Green Party responds to Stephen Colbert's repeat of the "spoiler" myth, urges Colbert to invite Greens to appear on his show
Why did Gore lose in 2000? Because 13% of Florida Democrats voted for Bush, GOP vote obstruction in Florida, and a biased Supreme Court ruling
WASHINGTON, D.C. -- The Green Party responded to Stephen Colbert's repeat of the "Nader spoiled" accusation during the Wednesday, May 18 broadcast of "The Late Show" on CBS, chiding the talk-show host for parroting a baseless Democratic Party propaganda myth.
"When you look at the actual numbers in 2000, it becomes clear that the spoiler allegation is the Democratic equivalent of the right-wing fringe belief that Barack Obama was born in Kenya," said Paul Pipkin, co-chair of the Green Party of the United States and Green candidate for Congress in Texas, 20th CD ( http://www.newmenu.org/paulpipkin ).
Greens also corrected Mr. Colbert on his claim that Bernie Sanders "is now being courted by the Green Party to join their ticket" and noted that it would be nearly impossible, legally and logistically, for Mr. Sanders to launch a new campaign after the Democratic nomination. The Green Party has its own candidates for the Green presidential nomination ( http://gpus.org/committees/presidential-campaign-support/2016-recognized-candidates ).
Greens have, however, invited Mr. Sanders to help promote the Green Party as a permanent independent alternative to the two corporate-money parties. Mr. Sanders has not responded.
"We know why Al Gore lost to George W. Bush in 2000. He lost because Florida GOP officials conspired with Choicepoint and allegedly obstructed between 50,000 and 90,000 voters, most of them Black; because Mr. Gore demanded a recount in only three counties instead of the entire state; because a biased Supreme Court decision handed Mr. Bush the White House; and because Democrats in the U.S. Senate unanimously confirmed Mr. Bush's questionable victory," said Audrey Clement, co-chair of the Green Party of the United States.
"But the biggest reason for Al Gore's loss is that he ran a weak campaign, failing to win even in Tennessee, his home state. 13% of Florida Democrats voted for Bush instead of Gore -- far more than those who voted for Ralph Nader -- and nearly half of the state's Democrats stayed home on Election Day," said Ms. Clement.
Jim Hightower, writing on Nov. 27, 2000, noted that "[There are two] Florida constituencies that cost [Al Gore] more votes than Nader did. First, Democrats. Yes, Democrats! Nader only drew 24,000 Democrats to his cause, yet 308,000 Democrats voted for Bush. Hello. If Gore had taken even 1 percent of these Democrats from Bush, Nader’s votes wouldn’t have mattered. Second, liberals. Sheesh. Gore lost 191,000 self-described liberals to Bush, compared to less than 34,000 who voted for Nader." ( http://www.salon.com/2000/11/28/hightower )
Green Party leaders said that the Democratic Party and its defenders in the media have used "Blame Nader for Bush" to frighten voters away from alternative-party candidates ever since 2000. Ralph Nader was the Green Party's presidential nominee that year.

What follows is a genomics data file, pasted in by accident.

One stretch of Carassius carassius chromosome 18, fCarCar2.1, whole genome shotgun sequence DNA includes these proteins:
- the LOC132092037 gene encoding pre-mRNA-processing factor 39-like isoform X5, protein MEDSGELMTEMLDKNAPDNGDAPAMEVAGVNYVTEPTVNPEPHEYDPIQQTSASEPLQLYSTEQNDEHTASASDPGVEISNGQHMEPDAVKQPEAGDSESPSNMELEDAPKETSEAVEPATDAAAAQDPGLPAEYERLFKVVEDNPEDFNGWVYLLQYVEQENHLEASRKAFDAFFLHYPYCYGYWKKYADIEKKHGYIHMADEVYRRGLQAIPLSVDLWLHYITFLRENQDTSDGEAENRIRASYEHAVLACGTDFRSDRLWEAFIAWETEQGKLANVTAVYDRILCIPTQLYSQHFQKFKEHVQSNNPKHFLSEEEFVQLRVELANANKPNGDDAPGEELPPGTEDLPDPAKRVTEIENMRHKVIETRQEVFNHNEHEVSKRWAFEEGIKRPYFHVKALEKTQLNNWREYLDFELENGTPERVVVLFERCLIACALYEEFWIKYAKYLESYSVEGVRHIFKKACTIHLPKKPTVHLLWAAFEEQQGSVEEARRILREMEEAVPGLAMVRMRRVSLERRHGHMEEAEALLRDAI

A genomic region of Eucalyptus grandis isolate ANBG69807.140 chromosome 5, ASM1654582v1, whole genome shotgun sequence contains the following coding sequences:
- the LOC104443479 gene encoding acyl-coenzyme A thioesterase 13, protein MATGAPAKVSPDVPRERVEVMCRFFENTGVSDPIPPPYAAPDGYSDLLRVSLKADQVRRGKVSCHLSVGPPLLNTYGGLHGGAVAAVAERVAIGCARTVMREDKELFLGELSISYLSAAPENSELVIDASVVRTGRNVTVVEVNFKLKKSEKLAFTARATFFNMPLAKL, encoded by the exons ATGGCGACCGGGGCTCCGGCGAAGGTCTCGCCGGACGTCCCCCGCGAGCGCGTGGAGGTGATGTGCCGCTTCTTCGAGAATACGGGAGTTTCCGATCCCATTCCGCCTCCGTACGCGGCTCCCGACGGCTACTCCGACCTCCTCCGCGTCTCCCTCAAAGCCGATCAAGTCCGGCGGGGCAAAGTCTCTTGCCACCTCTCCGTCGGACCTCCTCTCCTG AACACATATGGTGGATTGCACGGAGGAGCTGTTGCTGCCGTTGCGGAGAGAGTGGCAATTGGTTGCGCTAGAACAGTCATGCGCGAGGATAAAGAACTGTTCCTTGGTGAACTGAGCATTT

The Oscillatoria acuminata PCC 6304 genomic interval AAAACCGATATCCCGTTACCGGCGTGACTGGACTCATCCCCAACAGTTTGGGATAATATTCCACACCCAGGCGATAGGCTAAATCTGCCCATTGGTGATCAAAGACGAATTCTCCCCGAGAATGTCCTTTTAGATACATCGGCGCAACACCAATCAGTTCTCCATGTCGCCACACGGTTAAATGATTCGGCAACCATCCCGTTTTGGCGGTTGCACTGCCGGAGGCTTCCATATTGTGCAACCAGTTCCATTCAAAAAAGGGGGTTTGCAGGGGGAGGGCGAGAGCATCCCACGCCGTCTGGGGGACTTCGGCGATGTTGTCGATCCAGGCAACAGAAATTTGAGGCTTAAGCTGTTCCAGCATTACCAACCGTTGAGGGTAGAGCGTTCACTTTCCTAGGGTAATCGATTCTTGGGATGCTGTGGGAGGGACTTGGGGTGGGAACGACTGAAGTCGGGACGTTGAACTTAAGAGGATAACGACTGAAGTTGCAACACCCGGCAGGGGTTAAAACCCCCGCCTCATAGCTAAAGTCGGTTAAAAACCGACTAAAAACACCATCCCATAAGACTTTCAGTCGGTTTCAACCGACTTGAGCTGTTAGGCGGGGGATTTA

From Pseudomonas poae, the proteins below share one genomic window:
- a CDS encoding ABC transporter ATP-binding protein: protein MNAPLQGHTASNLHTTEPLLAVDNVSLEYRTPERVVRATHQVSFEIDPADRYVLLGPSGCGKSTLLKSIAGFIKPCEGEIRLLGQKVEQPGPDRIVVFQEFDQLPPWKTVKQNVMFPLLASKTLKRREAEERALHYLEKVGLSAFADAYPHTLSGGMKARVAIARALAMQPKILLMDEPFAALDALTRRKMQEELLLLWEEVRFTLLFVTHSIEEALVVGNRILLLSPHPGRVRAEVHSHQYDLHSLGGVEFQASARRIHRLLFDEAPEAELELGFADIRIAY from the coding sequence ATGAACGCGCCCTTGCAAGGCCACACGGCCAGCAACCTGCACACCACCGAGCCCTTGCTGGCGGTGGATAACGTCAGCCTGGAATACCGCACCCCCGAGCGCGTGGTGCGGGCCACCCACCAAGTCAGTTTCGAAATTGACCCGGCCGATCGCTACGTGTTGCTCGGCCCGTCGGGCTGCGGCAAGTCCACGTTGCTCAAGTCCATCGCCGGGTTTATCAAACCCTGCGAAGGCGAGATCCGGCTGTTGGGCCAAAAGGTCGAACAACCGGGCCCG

The spoiler myth has also made it easy for Democrats to defend unfair ballot-access laws designed by Democratic and Republican lawmakers to hinder alternative-party and independent candidates and to deny qualified Green and Libertarian nominees a place on the stage during the fall presidential debates.
Greens said that voters deserve the right to vote for whichever candidates best represent their interests and ideals, without being told that only two parties are legitimate.
"Those who accuse Ralph Nader of spoiling in 2000 are like the Yankees fan who watches his team play lousy baseball for eight innings in the final game of the World Series and sees the other team cheat -- and then he blames an umpire for sneezing during the ninth inning for the Yankees' loss," said Carl Romanelli, Green candidate for the U.S. Senate in Pennsylvania in 2006. "Behind the spoiler accusation is a craven mindset that says it's okay for a major-party candidate to steal an election, but not okay for a third-party candidate to run fair and square."
"We know that a lot of Bernie supporters and independents have no intention of voting for either Hillary Clinton or Donald Trump. You can't accuse a Green candidate of siphoning votes from Ms. Clinton if the votes come from people who never intended to vote for her in the first place," said Mr. Romanelli.
Polls have shown widespread dissatisfaction with the presumed Democratic and Republican nominees and a desire for more options on the ballot, especially among young voters ( http://thehill.com/blogs/ballot-box/presidential-races/280329-poll-voters-want-independent-candidate-over-clinton-trump ).
Stephen Colbert, during the May 18 broadcast, read from a book titled "See Ralph Run," blaming Mr. Nader and the Green Party for spoiling in 2000 as a way to discourage Bernie Sanders supporters from voting Green if they prefer the Green nominee to Hillary Clinton after she wins the Democratic nomination ( https://www.youtube.com/watch?v=HfUXUqxJctk ).
The Green Party continues to urge those worried about the spoiler factor to support election reforms like Ranked Choice Voting ( http://www.gp.org/green_party_urges_voters_to_demand_instant_runoff_voting_cites_widespread_public_discontent_with_two_party_... ).
"We invite Stephen Colbert to interview Green candidates on his show -- as David Letterman did in 2000 when he had Green nominee Ralph Nader on the Late Show," said Nancy Allen, who has served as press director for two Green gubernatorial campaigns in Maine. "Mr. Colbert has interviewed Republicans several times. Is he more afraid of Greens than Republicans?"